In Diomedes they defined a true threat this way, as to:
“encompass those statements where the speaker means to communicate a serious expression of an intent to commit an act of unlawful violence to a particular individual or group of individuals. The speaker need not actually intend to carry out the threat. Rather, a prohibition on true threats protects individuals from the fear of violence and from the disruption that fear engenders, in addition to protecting people from the possibility that the threatened violence will occur.”
But See People v. Wood
In People v. Wood, 2017 IL App (1st) 143135 the defendant was convicted of threatening the judge who had presided over his criminal case.
As pertinent here, the statute required the State to prove that
(1) he had knowingly and willfully communicated a threat to a public official and
(2) the threat would place the official in reasonable apprehension of immediate or future bodily harm.
720 ILCS 5/12-9(1)(a)(1)(i).
The appellate court held that he had not been proved guilty beyond a reasonable doubt. The court observed that a conviction required “intentionality on the defendant’s part,” i.e., the making of a true threat.
The statute at issue in Wood differs from the one here in that it explicitly requires that the offending communication be of such a character as to place the recipient in reasonable apprehension of harm.
Nonetheless, in its construction of “threat,” Wood is consistent with our opinion in Diomedes. Both opinions follow the command of our supreme court to construe a statute to uphold its constitutionality if reasonably possible.
What Disorderly Conduct and Threatening A Public Official Have In Common
Thus, as used in each statute, the combination of the terms “knowingly” and “threat” requires the State to prove that
(1) the defendant knowingly made the statement and
(2) the statement was a true threat
We return to the interpretation of the school-threat provision as a whole.
The existence of a true threat is one element. As we held in Diomedes, there is also the requirement that the defendant knowingly transmit a true threat and not merely that he should know that he is doing so.
Thus, if the defendant does not know that he is transmitting a true threat, which is unprotected by the first amendment, he is not guilty. Insofar as this case is governed by Diomedes and Wood, the school-threat provision of the disorderly conduct statute is constitutional.
The provision does not punish protected conduct, because it applies only to communications that are true threats, which are unprotected. It also requires the State to prove that the defendant knew that he was transmitting a true threat.
Elonis Is Not A Problem
Insofar as Elonis applies here, it does not help defendant.
Without directly considering first-amendment issues, the Court implicitly held that, by requiring
(1) the mental state of either intent or knowledge and
(2) the communication of a threat to injure another person, both first amendment problems and the danger of criminalizing innocent conduct were obviated.
Nothing in Elonis is inconsistent with Diomedes and Wood; indeed, they essentially said the same thing.
The primary difference is that in Elonis the Court read a mental state of intent or knowledge into a statute that prohibited communicating threats, whereas in Diomedes and Wood the courts recognized that the statutes already contained the mental state of knowledge.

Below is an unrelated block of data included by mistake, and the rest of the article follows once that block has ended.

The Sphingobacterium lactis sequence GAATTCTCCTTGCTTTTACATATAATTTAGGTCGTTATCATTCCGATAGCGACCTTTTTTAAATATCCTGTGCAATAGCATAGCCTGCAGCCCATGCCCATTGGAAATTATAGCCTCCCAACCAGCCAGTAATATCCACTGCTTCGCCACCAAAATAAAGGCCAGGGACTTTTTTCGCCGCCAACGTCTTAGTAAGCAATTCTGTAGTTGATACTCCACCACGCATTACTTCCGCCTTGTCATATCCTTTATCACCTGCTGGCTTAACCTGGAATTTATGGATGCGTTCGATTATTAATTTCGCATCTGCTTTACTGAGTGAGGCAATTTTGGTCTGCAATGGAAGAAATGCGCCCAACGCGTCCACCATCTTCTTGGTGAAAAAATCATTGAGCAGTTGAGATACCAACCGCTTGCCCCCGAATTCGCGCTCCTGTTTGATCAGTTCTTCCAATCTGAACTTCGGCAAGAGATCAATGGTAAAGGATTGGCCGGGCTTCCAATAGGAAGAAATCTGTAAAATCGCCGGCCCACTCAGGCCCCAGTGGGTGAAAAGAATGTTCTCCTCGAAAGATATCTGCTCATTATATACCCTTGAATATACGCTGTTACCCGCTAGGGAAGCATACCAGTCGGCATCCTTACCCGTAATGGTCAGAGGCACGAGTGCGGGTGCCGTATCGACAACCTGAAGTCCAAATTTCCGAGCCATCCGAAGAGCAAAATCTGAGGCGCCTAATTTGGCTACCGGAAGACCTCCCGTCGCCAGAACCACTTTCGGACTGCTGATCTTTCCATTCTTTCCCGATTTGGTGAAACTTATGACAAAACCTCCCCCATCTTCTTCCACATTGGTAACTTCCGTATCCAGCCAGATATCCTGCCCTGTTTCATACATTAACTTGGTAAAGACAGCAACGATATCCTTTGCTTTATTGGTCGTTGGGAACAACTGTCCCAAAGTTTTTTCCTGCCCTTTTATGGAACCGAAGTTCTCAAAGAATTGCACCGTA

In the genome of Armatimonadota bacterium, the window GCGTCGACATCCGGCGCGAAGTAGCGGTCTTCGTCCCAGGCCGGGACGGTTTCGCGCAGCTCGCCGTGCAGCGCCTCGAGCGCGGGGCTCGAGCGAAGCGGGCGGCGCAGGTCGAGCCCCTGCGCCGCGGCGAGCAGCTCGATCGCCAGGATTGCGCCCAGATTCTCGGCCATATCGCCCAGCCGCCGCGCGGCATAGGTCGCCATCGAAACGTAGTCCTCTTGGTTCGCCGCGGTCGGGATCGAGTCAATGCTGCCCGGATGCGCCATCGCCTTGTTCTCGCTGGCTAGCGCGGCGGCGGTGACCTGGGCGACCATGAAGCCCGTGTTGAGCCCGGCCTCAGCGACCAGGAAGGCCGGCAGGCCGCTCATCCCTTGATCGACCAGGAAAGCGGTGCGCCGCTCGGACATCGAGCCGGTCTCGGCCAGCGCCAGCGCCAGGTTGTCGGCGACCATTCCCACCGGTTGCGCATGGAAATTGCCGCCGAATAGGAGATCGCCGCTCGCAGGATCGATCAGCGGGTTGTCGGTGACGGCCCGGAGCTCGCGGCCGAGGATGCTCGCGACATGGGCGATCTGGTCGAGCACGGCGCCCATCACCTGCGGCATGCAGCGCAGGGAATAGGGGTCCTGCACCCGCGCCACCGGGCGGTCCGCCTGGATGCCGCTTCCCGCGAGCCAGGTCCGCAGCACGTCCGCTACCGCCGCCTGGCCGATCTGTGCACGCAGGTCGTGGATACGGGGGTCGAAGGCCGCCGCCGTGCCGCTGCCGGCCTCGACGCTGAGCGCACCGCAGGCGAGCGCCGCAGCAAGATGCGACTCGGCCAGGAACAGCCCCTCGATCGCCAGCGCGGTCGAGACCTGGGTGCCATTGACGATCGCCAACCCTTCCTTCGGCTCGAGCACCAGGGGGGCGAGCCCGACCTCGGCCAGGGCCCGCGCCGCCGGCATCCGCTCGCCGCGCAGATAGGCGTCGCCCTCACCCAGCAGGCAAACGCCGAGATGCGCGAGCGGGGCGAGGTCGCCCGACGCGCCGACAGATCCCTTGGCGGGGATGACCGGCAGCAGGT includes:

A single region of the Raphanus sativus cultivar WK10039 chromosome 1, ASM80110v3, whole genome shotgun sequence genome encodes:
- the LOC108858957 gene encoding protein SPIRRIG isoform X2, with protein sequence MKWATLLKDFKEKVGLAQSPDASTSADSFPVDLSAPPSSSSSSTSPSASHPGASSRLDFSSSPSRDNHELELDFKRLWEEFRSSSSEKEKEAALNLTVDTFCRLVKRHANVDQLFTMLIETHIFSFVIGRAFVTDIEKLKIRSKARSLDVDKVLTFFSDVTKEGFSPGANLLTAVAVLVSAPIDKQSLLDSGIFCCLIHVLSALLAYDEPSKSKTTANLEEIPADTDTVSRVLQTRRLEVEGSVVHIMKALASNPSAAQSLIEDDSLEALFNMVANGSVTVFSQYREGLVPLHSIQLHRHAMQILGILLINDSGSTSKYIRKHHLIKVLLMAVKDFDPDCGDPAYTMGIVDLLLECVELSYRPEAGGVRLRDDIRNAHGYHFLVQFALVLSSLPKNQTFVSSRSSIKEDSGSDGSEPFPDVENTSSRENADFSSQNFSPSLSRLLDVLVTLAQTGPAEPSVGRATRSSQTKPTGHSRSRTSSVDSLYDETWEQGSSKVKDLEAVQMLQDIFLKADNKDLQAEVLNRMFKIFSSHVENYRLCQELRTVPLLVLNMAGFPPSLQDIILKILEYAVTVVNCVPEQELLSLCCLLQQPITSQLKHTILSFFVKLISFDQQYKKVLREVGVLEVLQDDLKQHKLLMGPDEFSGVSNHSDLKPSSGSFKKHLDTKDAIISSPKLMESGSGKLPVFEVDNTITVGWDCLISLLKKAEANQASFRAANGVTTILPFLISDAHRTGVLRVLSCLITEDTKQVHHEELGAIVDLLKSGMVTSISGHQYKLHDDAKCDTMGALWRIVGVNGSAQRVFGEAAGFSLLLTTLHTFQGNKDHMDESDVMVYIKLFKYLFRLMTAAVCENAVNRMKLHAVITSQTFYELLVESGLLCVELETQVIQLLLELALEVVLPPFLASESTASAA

Jury Instructions Favored Defendant
Defendant’s case was tried on the theory that the State had to prove intent, a higher standard.
The statute required the State to prove that defendant knowingly communicated a true threat—that he knew that his words were a serious expression of an intent to cause harm. The instructions told the jury that the State also had to prove that he intended that his words cause such apprehension. In other words, the jury instructions rewrote the statute in defendant’s favor.
State Wins Either Way
Fortunately, however, we need not decide whether the issue on appeal is the sufficiency of the proof of the offense as defined by the statute or the sufficiency of the offense as redefined by the jury instructions.
The evidence was sufficient either way.
The jury did not exceed its prerogative in finding that defendant knew that his promise to kill someone would cause a reasonable recipient to fear violence to the community.
Further, the jury reasonably inferred that defendant intended his message to cause at least some people to fear violence, as that was a natural and foreseeable reaction to a person telling them that he went to campus every day armed with a firearm and was bound to use it on slight provocation.
A jury may infer that a defendant intended the natural and probable consequences of his act. For the foregoing reasons, the judgment of the circuit court of Du Page County is affirmed.
- Illinois criminal mental states
- Episode 425 – People v. Relerford, 2017 IL 121094 (November) (anti-stalking statute remains unconstitutional)
- Episode 543 – People v. Goodwin, 2018 IL App (1st) 152045 (September) (threatening a public official requires intentionality from defendant – this defendant yelled at a prosecutor)
- Episode 426 – People v. Wood, 2017 IL App (1st) 143135 (November) (defendant left a crazy, ranting voicemail and really let the judge have it but it didn’t constitute threatening a public official)
- Episode 089 – People v. Dye, 2015 IL App (4th) 130799 (August) (defendant snaps at his public defender and she lashed back but he didn’t threaten a public official)